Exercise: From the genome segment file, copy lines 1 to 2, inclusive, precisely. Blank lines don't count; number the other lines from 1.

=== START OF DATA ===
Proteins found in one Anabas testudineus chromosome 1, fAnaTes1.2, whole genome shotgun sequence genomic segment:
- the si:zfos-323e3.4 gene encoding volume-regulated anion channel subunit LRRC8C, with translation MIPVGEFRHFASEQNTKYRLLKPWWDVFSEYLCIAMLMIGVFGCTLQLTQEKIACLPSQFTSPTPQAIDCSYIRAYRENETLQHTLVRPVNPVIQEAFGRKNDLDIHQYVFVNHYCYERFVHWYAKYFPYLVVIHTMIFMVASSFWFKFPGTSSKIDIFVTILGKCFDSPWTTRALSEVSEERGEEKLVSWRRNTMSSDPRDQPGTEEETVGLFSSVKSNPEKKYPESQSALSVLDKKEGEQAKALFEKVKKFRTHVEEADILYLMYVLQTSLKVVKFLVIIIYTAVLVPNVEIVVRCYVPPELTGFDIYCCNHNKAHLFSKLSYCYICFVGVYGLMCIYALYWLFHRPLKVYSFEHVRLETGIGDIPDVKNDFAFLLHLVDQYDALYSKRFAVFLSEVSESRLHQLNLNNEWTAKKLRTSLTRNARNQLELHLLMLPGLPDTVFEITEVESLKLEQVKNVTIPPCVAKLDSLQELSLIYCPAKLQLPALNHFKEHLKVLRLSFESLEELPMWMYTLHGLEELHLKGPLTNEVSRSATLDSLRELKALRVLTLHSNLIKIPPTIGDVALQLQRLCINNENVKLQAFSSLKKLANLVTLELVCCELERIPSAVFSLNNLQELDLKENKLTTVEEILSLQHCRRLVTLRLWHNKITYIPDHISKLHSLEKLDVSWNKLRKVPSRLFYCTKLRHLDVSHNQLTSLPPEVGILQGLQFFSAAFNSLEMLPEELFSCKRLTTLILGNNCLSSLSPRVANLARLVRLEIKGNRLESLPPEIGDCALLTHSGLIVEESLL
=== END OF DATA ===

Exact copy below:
Proteins found in one Anabas testudineus chromosome 1, fAnaTes1.2, whole genome shotgun sequence genomic segment:
- the si:zfos-323e3.4 gene encoding volume-regulated anion channel subunit LRRC8C, with translation MIPVGEFRHFASEQNTKYRLLKPWWDVFSEYLCIAMLMIGVFGCTLQLTQEKIACLPSQFTSPTPQAIDCSYIRAYRENETLQHTLVRPVNPVIQEAFGRKNDLDIHQYVFVNHYCYERFVHWYAKYFPYLVVIHTMIFMVASSFWFKFPGTSSKIDIFVTILGKCFDSPWTTRALSEVSEERGEEKLVSWRRNTMSSDPRDQPGTEEETVGLFSSVKSNPEKKYPESQSALSVLDKKEGEQAKALFEKVKKFRTHVEEADILYLMYVLQTSLKVVKFLVIIIYTAVLVPNVEIVVRCYVPPELTGFDIYCCNHNKAHLFSKLSYCYICFVGVYGLMCIYALYWLFHRPLKVYSFEHVRLETGIGDIPDVKNDFAFLLHLVDQYDALYSKRFAVFLSEVSESRLHQLNLNNEWTAKKLRTSLTRNARNQLELHLLMLPGLPDTVFEITEVESLKLEQVKNVTIPPCVAKLDSLQELSLIYCPAKLQLPALNHFKEHLKVLRLSFESLEELPMWMYTLHGLEELHLKGPLTNEVSRSATLDSLRELKALRVLTLHSNLIKIPPTIGDVALQLQRLCINNENVKLQAFSSLKKLANLVTLELVCCELERIPSAVFSLNNLQELDLKENKLTTVEEILSLQHCRRLVTLRLWHNKITYIPDHISKLHSLEKLDVSWNKLRKVPSRLFYCTKLRHLDVSHNQLTSLPPEVGILQGLQFFSAAFNSLEMLPEELFSCKRLTTLILGNNCLSSLSPRVANLARLVRLEIKGNRLESLPPEIGDCALLTHSGLIVEESLL